“Afternoon everyone.” Harmony said, trying to avoid choking on her own saliva. A few faces she vaguely recognised. At some point, most of them had asked her for something. She had been intrigued by how oddly skewed their priorities could be. She noticed a cheery brunette in a red dress, Mrs Peters. Her husband had arrived at Harmony’s door, wanting to know if he would inherit a sizeable sum from his terminally ill mother-in-law. Harmony furnished him with the knowledge that he would indeed be included in the will. Yet Harmony was also aware, but didn’t suggest, that a far more pressing concern for Mr Peters was the imminent prospect of a wild and athletic sex marathon causing him to expire breathlessly with his dick in the traumatised waitress who worked at the coffee shop near his office.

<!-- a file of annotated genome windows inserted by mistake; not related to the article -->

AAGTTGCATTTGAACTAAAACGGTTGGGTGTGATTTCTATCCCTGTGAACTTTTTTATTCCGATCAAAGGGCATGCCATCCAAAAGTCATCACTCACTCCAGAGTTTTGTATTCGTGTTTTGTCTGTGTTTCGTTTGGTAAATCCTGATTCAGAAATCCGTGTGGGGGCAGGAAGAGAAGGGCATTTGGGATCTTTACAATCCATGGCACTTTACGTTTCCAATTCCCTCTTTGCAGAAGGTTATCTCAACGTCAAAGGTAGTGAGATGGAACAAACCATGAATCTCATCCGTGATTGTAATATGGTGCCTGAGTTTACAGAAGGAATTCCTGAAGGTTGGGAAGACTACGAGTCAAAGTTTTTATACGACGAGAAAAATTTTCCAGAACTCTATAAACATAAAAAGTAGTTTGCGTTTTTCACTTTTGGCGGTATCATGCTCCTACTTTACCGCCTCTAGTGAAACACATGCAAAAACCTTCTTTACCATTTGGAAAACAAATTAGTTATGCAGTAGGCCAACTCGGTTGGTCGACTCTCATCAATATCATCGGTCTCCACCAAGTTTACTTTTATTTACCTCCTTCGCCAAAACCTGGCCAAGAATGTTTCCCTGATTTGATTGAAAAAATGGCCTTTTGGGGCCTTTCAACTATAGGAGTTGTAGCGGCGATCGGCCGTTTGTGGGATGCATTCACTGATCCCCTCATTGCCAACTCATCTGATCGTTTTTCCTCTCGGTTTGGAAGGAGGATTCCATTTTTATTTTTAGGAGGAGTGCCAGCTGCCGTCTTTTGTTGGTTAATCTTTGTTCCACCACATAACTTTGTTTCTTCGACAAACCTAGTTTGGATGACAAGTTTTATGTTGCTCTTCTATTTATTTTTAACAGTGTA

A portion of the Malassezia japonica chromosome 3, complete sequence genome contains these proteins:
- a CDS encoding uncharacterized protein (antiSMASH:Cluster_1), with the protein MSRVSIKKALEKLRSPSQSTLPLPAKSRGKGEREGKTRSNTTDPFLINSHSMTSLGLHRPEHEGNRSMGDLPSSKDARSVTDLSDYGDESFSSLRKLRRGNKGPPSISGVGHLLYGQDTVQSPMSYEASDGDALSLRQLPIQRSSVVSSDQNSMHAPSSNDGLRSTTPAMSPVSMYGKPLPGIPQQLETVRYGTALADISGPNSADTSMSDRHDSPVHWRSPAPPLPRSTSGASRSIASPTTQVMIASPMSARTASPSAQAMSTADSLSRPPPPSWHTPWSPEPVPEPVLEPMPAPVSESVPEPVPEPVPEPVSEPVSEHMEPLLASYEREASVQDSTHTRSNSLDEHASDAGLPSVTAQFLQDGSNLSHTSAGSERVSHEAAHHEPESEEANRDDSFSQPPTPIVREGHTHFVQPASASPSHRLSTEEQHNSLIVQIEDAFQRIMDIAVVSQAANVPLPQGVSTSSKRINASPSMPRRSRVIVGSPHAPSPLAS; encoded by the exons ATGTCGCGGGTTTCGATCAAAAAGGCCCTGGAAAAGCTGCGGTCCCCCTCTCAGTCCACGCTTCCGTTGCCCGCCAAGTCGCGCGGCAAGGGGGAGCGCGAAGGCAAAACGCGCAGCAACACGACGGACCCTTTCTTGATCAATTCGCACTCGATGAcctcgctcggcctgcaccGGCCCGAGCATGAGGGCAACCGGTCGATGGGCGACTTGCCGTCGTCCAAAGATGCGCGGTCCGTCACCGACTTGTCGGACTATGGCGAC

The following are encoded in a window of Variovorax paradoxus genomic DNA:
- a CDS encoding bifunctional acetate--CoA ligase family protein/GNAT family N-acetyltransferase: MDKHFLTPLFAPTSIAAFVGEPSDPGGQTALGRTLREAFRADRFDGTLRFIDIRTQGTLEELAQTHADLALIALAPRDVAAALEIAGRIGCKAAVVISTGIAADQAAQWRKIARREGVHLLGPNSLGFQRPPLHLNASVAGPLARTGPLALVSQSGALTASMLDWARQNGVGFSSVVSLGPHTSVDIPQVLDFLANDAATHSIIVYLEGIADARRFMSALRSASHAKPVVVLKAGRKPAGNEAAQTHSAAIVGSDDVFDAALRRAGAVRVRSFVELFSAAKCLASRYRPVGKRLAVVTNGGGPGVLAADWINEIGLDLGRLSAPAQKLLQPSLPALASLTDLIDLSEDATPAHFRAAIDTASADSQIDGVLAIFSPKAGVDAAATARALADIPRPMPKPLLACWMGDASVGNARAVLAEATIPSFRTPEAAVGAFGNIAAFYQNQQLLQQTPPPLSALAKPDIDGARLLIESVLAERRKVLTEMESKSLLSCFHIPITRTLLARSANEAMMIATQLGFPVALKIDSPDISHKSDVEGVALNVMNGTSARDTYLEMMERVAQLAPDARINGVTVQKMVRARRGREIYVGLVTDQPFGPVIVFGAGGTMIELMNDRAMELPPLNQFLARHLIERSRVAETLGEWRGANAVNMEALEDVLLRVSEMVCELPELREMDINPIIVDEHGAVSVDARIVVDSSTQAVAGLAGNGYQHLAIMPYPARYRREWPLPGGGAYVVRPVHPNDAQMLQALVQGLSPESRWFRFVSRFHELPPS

“So what do I have for you this week?” She wondered internally what she did have, the booze made it tough to focus. She usually started with a forecast as a warm up, Harmony was still good with the weather. “I’d suggest you bring your umbrellas this week, because it’s going to be a wet one.” Harmony waved her arms around to try and bring some drama to proceedings. There was a smattering of the weakest applause. Always the rain, one thing Harmony could call as accurately as her next breath. She could feel it in her spine, like someone had let a draught in.


The day Salina died everything in the house got wet. The roof was leaking and Harmony had put out buckets, making a chorus of watery percussion. Harmony and Salina decided to temporarily evacuate and head to town for a hotel’s dry comfort. By the time Salina got in the driving seat, the wind was up and outside all was batted and swaying, headlights pixelated in the deluge and the storm blurred everything, the road, the bend, the trees. And the crash was barely heard above the storm.


The crowd had started to chatter among themselves and checked their phones for want of better entertainment so Harmony made a staggering beeline for the man nearest to her. She put her hand on his shoulder.